What people say it’s like living in shadow of an incinerator
● into her home and bedroom, having previously enjoyed looking out at the trees behind her home and the site.
She said she was also alarmed to discover an unidentified black substance in a filter she left in a bowl to catch rainwater overnight.
Sheena she added that she could hear a ‘constant droning’ from the plant ‘24 hours a day’.
Other noises include a ‘high pitch sound’ that ‘doesn’t seem to be so bad recently’ and the sound of containers occasionally being dropped.
She said: “Obviously at night you want to sleep but you can’t because there’s a low droning.”
Sheena, a supply teacher, single parent to two boys and businesswoman, also keeps her windows and doors shut to keep out the smell.
She said: “Well the smell is like rotting rubbish – that’s what it is.
“If I open the front door it can be right outside my front door and it’s like walking into a solid door of smell and I have to hold my nose and walk to the car and it wafts into the car. “It’s not every day but not far off. “Today I could smell it in Weston Village.
“They’ve got deodorisers that are supposed to mask the smell but that makes it even worse.”
According to an air quality and noise report filed by Halton Borough Council to the Environment Agency and obtained by the Weekly News via a Freedom Of Information request, air pollution has reduced since before the incinerator was turned on, comparing data for nitrogen dioxide and PM10 particulate emissions in 2012 and 2015.
However, the data has no PM2.5 data for before 2015 because it was not mandatory until 2015 so a comparison is not possible and the report did not contain PM10 figures for 2011, 2013 or 2014.
The closest available PM2.5 data is from Weston Brine in 2012 when the level of PM2.5 was slightly lower than in 2015, indicating a small rise.
And although there are limits under the terms of the plant’s environmental permit for most types of emissions, according to a Viridor 2014 annual performance report for the plant published on the What Do They Know public disclosure website, the incinerator is not subject to limits for certain types of pollution, including dioxin-like polychlorinated biphenyls and polycyclic aromatic hydrocarbons.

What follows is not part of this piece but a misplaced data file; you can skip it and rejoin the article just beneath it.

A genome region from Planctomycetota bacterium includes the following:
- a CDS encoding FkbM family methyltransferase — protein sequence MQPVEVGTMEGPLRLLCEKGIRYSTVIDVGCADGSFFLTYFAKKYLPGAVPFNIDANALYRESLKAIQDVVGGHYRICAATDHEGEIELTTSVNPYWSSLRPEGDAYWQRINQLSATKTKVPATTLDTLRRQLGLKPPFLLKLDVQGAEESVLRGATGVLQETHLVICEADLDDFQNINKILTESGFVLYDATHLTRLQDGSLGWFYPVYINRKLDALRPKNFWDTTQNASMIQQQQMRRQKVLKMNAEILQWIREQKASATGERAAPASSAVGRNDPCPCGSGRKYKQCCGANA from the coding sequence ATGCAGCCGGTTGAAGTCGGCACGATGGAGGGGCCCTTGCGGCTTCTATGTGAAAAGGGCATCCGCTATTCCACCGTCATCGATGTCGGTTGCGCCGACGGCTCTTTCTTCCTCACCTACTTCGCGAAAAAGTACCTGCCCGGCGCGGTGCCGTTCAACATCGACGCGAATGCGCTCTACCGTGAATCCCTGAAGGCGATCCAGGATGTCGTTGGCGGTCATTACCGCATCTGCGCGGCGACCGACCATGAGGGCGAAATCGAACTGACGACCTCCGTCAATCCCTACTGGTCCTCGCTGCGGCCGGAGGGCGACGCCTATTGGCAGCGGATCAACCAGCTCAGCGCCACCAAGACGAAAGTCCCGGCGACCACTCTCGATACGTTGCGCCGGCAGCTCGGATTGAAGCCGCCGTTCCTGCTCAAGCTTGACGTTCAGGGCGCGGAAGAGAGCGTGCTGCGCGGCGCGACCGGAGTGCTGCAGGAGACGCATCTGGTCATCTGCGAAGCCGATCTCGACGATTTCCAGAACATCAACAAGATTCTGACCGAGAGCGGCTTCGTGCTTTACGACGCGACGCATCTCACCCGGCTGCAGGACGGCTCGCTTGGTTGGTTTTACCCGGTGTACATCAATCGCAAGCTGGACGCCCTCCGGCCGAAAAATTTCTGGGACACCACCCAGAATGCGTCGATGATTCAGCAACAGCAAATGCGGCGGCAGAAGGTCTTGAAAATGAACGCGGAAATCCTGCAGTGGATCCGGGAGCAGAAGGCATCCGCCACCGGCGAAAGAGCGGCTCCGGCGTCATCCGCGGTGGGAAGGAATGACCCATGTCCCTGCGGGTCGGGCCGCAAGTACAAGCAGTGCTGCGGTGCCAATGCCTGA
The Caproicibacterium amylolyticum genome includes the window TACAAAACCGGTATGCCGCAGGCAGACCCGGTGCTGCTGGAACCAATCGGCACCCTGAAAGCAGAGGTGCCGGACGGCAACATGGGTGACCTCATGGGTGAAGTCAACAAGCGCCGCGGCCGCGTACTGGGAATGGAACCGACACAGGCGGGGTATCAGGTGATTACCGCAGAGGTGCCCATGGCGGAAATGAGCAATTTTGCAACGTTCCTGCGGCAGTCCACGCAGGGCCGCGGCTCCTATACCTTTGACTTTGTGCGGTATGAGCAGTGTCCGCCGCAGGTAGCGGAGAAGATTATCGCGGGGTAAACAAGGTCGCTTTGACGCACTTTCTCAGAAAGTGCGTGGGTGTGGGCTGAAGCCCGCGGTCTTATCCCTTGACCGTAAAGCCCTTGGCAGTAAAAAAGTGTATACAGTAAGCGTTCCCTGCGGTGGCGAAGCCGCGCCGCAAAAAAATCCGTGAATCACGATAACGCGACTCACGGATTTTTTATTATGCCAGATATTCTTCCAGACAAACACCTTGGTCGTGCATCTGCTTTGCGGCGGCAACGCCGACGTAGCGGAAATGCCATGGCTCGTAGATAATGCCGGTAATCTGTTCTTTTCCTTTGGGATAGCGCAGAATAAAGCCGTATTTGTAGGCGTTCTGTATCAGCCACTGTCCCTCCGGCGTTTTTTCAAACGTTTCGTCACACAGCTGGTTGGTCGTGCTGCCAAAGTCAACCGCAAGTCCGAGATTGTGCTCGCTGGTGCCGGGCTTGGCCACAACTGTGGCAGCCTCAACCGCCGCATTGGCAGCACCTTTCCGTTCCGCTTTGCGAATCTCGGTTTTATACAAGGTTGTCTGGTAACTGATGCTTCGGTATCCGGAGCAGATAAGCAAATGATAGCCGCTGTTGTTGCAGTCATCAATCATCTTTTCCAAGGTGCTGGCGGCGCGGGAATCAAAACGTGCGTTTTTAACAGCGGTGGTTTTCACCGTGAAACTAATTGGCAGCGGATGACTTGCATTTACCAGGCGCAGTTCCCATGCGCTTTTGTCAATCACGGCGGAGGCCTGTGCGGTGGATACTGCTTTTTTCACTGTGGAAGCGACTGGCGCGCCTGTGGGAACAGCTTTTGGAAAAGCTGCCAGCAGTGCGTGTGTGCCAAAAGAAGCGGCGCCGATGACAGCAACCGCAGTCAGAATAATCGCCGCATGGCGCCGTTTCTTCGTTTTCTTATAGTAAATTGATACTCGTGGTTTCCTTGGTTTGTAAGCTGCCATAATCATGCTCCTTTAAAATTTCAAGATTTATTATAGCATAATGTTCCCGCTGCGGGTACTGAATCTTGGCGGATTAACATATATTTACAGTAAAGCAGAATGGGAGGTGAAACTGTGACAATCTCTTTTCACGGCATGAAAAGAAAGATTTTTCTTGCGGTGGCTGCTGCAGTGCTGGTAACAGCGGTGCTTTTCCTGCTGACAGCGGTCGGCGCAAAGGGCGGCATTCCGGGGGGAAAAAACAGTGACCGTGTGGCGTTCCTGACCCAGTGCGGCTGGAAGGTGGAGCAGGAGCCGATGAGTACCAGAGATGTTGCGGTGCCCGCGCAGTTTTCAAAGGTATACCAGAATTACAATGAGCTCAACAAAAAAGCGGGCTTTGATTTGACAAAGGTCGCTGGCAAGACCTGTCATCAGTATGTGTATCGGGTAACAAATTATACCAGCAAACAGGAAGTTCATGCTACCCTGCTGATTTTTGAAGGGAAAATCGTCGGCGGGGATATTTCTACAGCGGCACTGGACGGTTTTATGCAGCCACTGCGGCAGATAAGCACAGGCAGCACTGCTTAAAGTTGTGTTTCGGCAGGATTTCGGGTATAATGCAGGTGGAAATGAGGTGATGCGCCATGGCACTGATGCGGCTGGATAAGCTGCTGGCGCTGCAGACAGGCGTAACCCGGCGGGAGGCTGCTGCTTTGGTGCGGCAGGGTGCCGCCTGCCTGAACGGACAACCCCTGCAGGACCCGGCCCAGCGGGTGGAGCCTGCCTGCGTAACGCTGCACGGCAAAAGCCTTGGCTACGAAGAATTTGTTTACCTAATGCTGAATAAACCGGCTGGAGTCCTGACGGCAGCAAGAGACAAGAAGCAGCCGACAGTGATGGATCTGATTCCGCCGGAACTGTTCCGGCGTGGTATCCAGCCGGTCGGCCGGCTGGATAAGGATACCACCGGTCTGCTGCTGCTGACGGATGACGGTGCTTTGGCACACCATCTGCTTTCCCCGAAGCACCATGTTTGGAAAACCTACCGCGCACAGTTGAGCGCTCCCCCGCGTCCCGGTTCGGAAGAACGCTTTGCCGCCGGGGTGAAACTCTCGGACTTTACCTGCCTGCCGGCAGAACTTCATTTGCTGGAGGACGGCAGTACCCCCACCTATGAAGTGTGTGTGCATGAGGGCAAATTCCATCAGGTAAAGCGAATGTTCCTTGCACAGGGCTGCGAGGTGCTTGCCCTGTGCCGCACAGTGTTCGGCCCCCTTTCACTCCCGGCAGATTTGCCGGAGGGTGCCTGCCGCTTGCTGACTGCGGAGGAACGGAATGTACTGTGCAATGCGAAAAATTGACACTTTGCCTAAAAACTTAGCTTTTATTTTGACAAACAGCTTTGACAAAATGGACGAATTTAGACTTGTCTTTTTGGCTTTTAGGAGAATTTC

Noise surveys found that the incinerator was operating within limits but that the overall ambient noise measured on Sandy Lane east and on Russell Road at night exceeded the limits, but the survey attributed this to expressway traffic.
The noise survey contained a table of the volumes exhibited by other phenomena for comparison.
Night-time limits for the site vary between 50 and 53 decibels, which the table ranks as being similar to being on the border of the categories for inside a typical office or inside a car .
But with the scale of the project as it is and the masses of complaints and well-documented legitimate concern such as with the hydrated lime leak, there could be speculation as to whether the site could now become a bogeyman in residents’ minds, with any unexpected phenomena being attributed to its operation, such as the mysterious white spots that appeared around Weston in early December and despite a strong resemblance to bird poo or paint, were a source of concern that they could have been linked.
A recent drone or UFO sighting reported by the mother of a young child in the area also triggered speculation that a mysterious craft could have been monitoring pollution.
Viridor has said it constantly monitors the site and takes action to resolve issues raised by residents.
In a statement to the Weekly News, Roy Griffin, Viridor’s head of operations for the North, said: “The facility has been built in accordance with the planning consent and is operating within the specified planning and permit conditions.
“We take each complaint seriously, these are logged onto our system and where detailed information is provided including, dates and times, they are investigated.
“We continue to respond to noise complaints and have resolved specific issues when they have arisen.
“In addition, we have conducted numerous noise surveys across various locations and times of day, all of which have concluded we are operating within our allowable limits.
“Feedback in relation to lighting has been taken on board and acted on including switching numerous lights within the sites boundary to either timers or motion sensors as well as changing the bulb types.
“Again lighting surveys have been conducted and conclude we are compliant with our planning permission.
“Emissions from the facility are rigorously monitored to demonstrate compliance with our operating consents and all tests show we are well within the limits stated in our permit and planning conditions.
“Odour monitoring is completed on a daily basis at a range of locations and the results do not indicate that plant operations are producing off site odours, we do not recognise any cheesy smells arising from this facility.
“The steam plume rising intermittently from the facility is part of normal operations and can be expected to rise vertically and travel away from the site boundary, this is more noticeable in cold conditions.
“Since we started operations we have engaged with the community through a number of routes including the local liaison forum, the website and newsletters, as well as logging, listening and taking action on feedback and complaints.”
The energy-from-waste incinerator on Picow Farm Road in Weston Point, Runcorn